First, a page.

No thanks, I'll stick with Xen for the time being.
Drinking from that stein...
...will certainly give you a jolt. But I'll never think of bathroom tiles as something entirely mundane again--they can be electrifying!
Coat, hat, BZZZZZZ!!! (who spray-painted my wallet?!? Oh... wait... that was the charge card...)
Not "as usual" at all.
White-hat hackers do not blackmail. E.g., the Chaos Computer Club routinely hacks into "secured" systems. Often enough, they do that because they were asked to, but that is another story.
Thing is, they do *not* blackmail; they quietly notify the company owning the compromised server of the security problems. Depending on the individual hacker, they may even offer free advice on how to plug up the security holes.
Blackmail is never an option. Yes, the loan company should be persecuted for breach of privacy of its customers; they have no right to be so lax with their potential customers' data. The blackmailers, however, should be locked up and the key very carefully melted down and consequently lost at sea, for both blackmail and aggravated breach of privacy.
Just for the kick of it,
I tried my old iPod Shuffle (2nd gen.) charger. Works just fine, if you don't use brute force, and so far has left my charger completely unscarred.
Have Apple taken lessons from Victorinox?
Anyway, hand me a pint of Real Ale, please.
Funny thing about that -- people keep telling me the Apple gear is pricey compared to "PC" gear, but whenever I research the prices, it turns out that when choosing non-Apple gear that has the same oomph, the Mac turns out to be the more affordable choice. Happened to me several times. And, of course, you can install Windows on it if you really, really want to (I prefer to run my machines on Linux).
Go figure. Maybe because Apple does not offer anything cheap people are misled to think they are overpriced. But at the same performance and equipment levels, the last notebook I bought was a MacBook Pro which cost me approx. 200 quid less than anything comparable on the market at the time. *shrug* Sure, you can get a notebook at half the price. But it won't compare favourably in performance and, more likely than not, have a battery uptime that is less than half. If you can live with that, go and buy it. I need lots of compute power and lots of uptime, so... I'm off to the pub to have a pint or two while working.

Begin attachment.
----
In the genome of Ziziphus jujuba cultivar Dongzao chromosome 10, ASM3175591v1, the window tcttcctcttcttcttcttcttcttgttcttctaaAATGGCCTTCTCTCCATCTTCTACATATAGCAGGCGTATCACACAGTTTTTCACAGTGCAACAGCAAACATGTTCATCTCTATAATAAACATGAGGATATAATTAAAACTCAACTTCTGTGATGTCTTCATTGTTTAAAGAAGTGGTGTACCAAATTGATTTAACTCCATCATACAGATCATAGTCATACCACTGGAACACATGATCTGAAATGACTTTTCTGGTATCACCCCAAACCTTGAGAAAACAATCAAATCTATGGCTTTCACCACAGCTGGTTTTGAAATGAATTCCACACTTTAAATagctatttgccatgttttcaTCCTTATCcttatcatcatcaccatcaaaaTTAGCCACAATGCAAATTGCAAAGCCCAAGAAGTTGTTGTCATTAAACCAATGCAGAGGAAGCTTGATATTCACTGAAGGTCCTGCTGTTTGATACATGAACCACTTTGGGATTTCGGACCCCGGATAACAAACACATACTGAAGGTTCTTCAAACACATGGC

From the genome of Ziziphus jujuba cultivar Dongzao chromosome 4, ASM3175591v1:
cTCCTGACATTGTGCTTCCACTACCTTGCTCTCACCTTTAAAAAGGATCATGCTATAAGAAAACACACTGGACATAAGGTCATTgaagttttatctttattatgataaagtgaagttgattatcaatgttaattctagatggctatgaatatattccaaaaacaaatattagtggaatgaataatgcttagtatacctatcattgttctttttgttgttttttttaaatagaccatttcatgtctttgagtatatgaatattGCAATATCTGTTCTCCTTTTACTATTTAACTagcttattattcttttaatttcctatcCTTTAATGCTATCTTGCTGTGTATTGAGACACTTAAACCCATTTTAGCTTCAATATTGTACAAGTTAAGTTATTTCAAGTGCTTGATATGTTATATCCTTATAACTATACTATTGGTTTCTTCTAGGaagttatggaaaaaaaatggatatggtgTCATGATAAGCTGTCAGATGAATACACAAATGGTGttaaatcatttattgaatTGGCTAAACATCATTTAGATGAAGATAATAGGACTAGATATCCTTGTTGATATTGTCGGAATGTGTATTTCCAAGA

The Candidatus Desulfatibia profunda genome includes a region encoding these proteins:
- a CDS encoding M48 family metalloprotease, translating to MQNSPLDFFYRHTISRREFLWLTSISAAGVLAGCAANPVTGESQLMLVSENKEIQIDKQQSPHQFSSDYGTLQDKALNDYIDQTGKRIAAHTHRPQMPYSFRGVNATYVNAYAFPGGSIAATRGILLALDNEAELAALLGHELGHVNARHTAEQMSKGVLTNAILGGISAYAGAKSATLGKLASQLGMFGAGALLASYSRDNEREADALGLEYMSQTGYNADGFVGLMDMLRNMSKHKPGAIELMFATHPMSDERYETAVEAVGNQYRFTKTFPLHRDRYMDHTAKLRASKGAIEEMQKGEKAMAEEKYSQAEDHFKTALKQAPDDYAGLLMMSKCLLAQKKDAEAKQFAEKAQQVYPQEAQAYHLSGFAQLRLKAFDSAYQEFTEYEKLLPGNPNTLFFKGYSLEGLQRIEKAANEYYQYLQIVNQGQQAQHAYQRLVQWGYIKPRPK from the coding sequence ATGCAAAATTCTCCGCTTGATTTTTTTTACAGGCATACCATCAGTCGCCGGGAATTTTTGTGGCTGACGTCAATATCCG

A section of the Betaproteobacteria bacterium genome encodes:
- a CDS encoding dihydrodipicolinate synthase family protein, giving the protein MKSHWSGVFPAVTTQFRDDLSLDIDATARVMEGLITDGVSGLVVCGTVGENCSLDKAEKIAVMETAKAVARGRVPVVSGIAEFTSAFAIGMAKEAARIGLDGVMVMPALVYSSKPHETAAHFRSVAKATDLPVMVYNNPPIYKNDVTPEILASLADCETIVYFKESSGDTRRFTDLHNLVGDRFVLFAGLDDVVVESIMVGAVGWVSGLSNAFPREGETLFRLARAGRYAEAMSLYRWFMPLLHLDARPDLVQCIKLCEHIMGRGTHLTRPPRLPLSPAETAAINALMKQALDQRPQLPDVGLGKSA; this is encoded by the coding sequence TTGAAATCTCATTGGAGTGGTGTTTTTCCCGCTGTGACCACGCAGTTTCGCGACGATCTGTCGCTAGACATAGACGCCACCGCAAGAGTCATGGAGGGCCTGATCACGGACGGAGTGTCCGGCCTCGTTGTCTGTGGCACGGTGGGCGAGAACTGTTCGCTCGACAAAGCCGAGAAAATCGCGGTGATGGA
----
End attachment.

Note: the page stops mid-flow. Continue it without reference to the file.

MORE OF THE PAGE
How can anybody expect...
...something as complex as what Siri is supposedly offering to actually work? No, just let me finish, please.
I have worked with things that were amazing at the time, such as the voice command feature of OS/2 v. 4, fifteen years ago... and it worked. If you didn't expect too much of it, and had a reasonably fast computer, and a reasonably good microphone, and so on and so on and so on.
To expect such a miracle-cure service such as Siri was announced at to work out of the box is ludicrous. Yes, the end customer wants it to work. Yes, Google wants it to work (and Apple _are_ using Google searches for the results; hence the current bias on business results... especially, if you look closely, businesses that do their advertising through Google...), and so does the end user. But the end user typically expects more practical results for their real-life problems than Google can sell them -- or any other commercial search engine. The search engines make money by brokering business, whether the user likes it or not.
Of course, Apple can only tie in to the search engines (whichever they are using!) by allowing those to do advertising... so I can totally understand why Siri service quality went down the drain since its introduction.
Sueing Apple over this, I think, is the wrong approach. They are allowing this process to happen, yes. But the drivers of it are the likes of Yahoo, Google, and so on, who are not interested in your finding the next filling station, but the next [fill-in-brand-here] filling station... because that generates revenue.
Might as well sue Oracle for providing the database software the search engines are running on -- pointless. If you expect anything to work as advertised... buy products that are not advertised. Anybody disappointed in what the advertised product actually offers should sue the advertising companies (or departments), not the manufacturer. Siri's a reasonable jumble of garbage, and that's what you get. The iPhone 4s is the same price (where I am) as the previous model a year ago, so there is no price hike. So, whoever complains, get off your high horse. The phone works, the service is deteriorating. Is that any news? News at all?
*shrug* OK, I know... I'll probably get a few thousand thumbs down and a bunch of flames...
Seeing what has been patented...
...in the U.S. in the past, despite copious prior art and, often enough, no way of providing a working example at the time of application, yes, in the U.S., you can patent everything. You can even register a generic term for a hole in the wall as a trademark and sue others for using that generic term in a similar application.
Over the last decades, I have more and more gotten the impression that the U.S. patent offices exist only as a means for lawyers to generate money by filing ludicrous patents and then suing the pants off anybody producing anything even remotely similar.